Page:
Leaving Little Crater, we headed for Collier Memorial State Park and although the road was "normal", this park was burned down by a huge forest fire in 2020 so it felt like we were camping in stark and supernatural terrain. All that was missing was Gollum to greet us. But even in this desert of burned wood, my wife found a museum of forestry machinery to bring the kids to...



We're now in Sacramento, a superb city. We found a campsite on the banks of the Sacramento River with a marina. It is super quiet despite it being Labor Day weekend. We spent some time visiting the historic section of Sacramento (which is the capital of California). The Science Museum and the California State Railroad Museum were really impressive. Sacramento was the hub of gold rush in 1849 (the "Forty-Niners" were the gold seekers who flocked to California in 1849, and I confess that I now understand the name of the San Francisco football team) and the construction of the transcontinental rail link to the West (between Sacramento and Promontory Summit in Utah) between 1863 and 1869.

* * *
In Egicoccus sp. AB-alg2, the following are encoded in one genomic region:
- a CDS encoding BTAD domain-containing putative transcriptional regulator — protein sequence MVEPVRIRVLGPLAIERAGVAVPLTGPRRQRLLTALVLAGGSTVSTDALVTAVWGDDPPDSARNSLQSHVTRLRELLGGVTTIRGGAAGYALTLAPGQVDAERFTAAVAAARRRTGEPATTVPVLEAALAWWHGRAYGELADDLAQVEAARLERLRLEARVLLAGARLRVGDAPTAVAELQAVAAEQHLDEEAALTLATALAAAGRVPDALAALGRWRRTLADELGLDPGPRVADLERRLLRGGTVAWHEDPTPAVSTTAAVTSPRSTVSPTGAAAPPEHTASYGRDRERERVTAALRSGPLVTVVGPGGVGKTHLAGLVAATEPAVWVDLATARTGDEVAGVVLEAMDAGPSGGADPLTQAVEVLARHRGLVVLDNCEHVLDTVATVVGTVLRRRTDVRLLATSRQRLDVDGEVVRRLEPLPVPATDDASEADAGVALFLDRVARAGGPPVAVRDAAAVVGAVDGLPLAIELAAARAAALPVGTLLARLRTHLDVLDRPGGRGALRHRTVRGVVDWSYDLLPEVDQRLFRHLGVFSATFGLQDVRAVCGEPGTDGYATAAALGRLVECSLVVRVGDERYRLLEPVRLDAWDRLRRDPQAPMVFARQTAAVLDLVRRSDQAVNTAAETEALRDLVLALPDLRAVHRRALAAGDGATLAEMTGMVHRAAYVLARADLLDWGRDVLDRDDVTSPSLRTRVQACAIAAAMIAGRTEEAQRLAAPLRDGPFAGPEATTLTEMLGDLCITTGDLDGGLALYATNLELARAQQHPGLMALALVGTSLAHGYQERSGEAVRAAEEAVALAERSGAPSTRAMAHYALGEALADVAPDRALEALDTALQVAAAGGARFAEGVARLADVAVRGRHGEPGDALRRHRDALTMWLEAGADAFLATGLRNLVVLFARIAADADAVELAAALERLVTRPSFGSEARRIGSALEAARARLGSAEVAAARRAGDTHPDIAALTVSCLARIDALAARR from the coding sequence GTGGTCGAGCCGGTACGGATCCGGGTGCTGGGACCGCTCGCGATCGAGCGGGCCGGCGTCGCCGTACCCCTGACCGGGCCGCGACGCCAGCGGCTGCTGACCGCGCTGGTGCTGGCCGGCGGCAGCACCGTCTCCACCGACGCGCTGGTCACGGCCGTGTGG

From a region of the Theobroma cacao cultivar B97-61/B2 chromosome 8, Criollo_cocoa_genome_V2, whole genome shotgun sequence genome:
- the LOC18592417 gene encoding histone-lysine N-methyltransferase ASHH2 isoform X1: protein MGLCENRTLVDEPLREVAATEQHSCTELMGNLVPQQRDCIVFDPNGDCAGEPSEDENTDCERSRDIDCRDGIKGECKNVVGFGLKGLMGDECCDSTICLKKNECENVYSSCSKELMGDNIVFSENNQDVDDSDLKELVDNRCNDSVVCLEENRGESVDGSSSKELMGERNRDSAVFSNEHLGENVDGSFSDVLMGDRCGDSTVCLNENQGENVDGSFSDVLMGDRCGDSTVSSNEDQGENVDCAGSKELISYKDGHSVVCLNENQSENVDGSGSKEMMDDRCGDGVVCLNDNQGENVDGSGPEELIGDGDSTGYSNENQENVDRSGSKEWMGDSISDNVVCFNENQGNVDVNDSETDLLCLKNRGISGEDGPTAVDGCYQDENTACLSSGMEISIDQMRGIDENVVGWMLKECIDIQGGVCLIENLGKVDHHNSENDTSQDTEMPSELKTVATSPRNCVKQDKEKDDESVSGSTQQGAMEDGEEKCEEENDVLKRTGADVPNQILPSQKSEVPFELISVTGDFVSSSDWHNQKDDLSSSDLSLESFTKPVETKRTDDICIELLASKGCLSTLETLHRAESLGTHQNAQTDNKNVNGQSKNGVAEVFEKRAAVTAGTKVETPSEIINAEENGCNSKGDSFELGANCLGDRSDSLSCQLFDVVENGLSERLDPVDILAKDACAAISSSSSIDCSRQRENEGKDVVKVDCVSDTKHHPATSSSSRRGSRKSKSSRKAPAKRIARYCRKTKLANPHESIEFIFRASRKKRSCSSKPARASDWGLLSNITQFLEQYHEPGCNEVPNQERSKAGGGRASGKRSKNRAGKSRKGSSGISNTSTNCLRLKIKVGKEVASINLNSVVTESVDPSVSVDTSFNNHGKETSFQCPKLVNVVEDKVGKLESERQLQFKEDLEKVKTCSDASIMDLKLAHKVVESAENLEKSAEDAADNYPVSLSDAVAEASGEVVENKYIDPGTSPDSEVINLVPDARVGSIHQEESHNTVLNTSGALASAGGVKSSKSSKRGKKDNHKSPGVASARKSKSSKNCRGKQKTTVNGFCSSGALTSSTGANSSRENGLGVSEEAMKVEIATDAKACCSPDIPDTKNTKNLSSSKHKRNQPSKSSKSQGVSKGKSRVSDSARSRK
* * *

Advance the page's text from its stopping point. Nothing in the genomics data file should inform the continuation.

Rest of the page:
Our next stop will be San Francisco and the Golden Gate Bridge. Some Americans that we met discouraged us from going there, given the problem of homelessness and petty crime in certain parts of the city. After doing our own research, we found that there are some bad neighborhoods, but as long as we stay in the right areas, we should be okay. After all, if we can't get to San Francisco, we're going to have a problem with Mexico and Central America...



Yosemite, California's iconic national park, will also be another stop.Between San Francisco and Yosemite, we'll be servicing Caravan Guard and trying to sort out that right-wheel speed sensor that keeps acting up.



N.B. Do you know why the campers at Collier Memorial State Park all have their car hoods wide open? Quite simply because the bloody Chipmunks have taken the habit of climbing under the hood to eat away at the motor wiring and hood insulation. Within 10 minutes of our arrival, I had Chipmunks all over the RV trying to access the engine, and I'm not even kidding!